secondary hyperparathyroidism (re-ferred to herein as “traditional” patients).5-9 Calciphylaxis occurring in patients with both normal renal and parathyroid func-tion (referred to as “nontradifunc-tional” pa-tients) is considered extremely rare. Al-though several single case reports of calciphylaxis occurring in nontraditional patients have recently been reported, the literature does not reflect the increasing prevalence with which calciphylaxis is ob-served in patients having both normal re-nal and parathyroid function. In addi-tion, to our knowledge, no report has collectively reviewed these published non-traditional cases in an attempt to identify risk factors for the development of calci-phylaxis in this patient population.

We studied a patient with normal renal and parathyroid function who developed extensive calciphylaxis. We evaluated simi-lar reported cases, identifying common characteristics among these patients that may represent risk factors for the develop-ment of calciphylaxis. We hope to raise awareness that the development of calci-phylaxis in nontraditional patients having both normal renal and parathyroid func-tion is not as rare as previously believed. Author Affiliations: Division of



A 58-year-old woman had a 4-week history of exquis-itely painful ulcerations and violaceous tender plaques on both thighs and her lower abdomen. Seven months earlier she had been diagnosed as having stage IIIc en-dometrial carcinoma, which was treated with surgery (complicated by a chronic pelvic abscess requiring per-cutaneous drainage) and chemotherapy. The chemo-therapy had been completed (cycle 1 with carboplatin alone and cycles 2 through 5 with carboplatin and pac-litaxel) 2 weeks before the development of the cutane-ous lesions. The patient’s medical history included obe-sity, hypertension, hypothyroidism, anemia, and venous stasis. Active comorbidities included deep venous throm-bosis and Pseudomonas aeruginosa infection of both her lower urinary tract and her right thigh ulceration. Medi-cations included warfarin sodium, amlodipine besylate, levothyroxine sodium, epoetin alfa, paroxetine hydro-chloride, furosemide, oxycodone, acetaminophen, si-methicone, senna, lorazepam, and 2% mupirocin oint-ment twice daily. She denied any alterations or interruptions in warfarin dosing. She did not use alco-hol, drugs, or tobacco products.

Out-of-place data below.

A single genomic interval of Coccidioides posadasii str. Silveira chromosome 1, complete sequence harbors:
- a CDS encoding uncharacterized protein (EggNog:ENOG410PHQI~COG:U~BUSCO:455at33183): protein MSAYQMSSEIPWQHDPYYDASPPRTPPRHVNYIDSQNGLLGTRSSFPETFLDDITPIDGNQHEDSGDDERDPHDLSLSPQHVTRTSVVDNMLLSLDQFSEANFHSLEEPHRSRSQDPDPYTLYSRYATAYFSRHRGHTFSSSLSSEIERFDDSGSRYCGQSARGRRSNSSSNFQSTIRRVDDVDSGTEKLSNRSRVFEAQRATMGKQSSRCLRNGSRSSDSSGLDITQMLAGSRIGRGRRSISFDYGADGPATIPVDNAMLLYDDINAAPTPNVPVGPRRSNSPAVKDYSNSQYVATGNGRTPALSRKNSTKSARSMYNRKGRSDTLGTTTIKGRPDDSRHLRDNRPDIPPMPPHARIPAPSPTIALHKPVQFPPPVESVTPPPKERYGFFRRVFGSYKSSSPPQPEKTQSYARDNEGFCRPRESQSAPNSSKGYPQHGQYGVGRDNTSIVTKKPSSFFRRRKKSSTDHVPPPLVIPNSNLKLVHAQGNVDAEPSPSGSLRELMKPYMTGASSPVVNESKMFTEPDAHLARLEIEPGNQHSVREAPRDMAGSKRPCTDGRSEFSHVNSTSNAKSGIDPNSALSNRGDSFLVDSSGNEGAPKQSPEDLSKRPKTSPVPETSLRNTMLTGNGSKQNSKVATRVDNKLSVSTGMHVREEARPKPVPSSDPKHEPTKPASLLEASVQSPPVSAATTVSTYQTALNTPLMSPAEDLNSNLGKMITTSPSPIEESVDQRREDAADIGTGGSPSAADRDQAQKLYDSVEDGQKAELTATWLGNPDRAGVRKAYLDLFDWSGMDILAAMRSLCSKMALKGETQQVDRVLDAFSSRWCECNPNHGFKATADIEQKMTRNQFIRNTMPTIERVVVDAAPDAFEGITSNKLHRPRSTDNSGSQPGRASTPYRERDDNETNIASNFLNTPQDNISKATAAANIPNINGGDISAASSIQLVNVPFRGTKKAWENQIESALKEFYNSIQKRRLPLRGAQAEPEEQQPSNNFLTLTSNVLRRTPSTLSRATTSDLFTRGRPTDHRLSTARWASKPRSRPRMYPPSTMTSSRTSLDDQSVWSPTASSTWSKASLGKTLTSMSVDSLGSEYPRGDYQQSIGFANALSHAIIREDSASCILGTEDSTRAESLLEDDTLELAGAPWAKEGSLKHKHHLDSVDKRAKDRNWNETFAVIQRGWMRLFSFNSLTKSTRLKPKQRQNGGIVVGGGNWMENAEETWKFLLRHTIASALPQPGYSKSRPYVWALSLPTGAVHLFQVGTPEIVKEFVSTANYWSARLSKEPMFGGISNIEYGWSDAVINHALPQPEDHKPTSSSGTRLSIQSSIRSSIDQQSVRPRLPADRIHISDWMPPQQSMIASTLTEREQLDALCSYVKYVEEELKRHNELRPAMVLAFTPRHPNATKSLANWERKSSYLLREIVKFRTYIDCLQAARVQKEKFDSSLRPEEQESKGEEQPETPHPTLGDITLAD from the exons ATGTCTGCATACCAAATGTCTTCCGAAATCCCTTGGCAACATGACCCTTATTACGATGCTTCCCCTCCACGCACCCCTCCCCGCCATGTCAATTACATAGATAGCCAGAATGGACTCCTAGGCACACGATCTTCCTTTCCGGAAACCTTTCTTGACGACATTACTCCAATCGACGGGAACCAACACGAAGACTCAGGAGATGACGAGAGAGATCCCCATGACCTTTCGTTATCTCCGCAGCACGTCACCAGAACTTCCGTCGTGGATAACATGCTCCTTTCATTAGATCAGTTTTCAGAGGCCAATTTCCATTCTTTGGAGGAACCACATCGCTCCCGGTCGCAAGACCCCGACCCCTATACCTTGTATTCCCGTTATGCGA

Physical examination showed an afebrile, hemody-namically stable, obese (body mass index, 53 [calcu-lated as weight in kilograms divided by height in meters squared]) woman in significant pain from a large reti-form ulceration on the proximal part of her right thigh covered with a thick eschar surrounded by violaceous, indurated, tender, retiform plaques (Figure 1). The lat-eral part of the thighs, the hips, and the pannus mani-fested violaceous indurated plaques. She had no other per-tinent cutaneous or mucosal findings. Laboratory investigations are summarized inTable 1.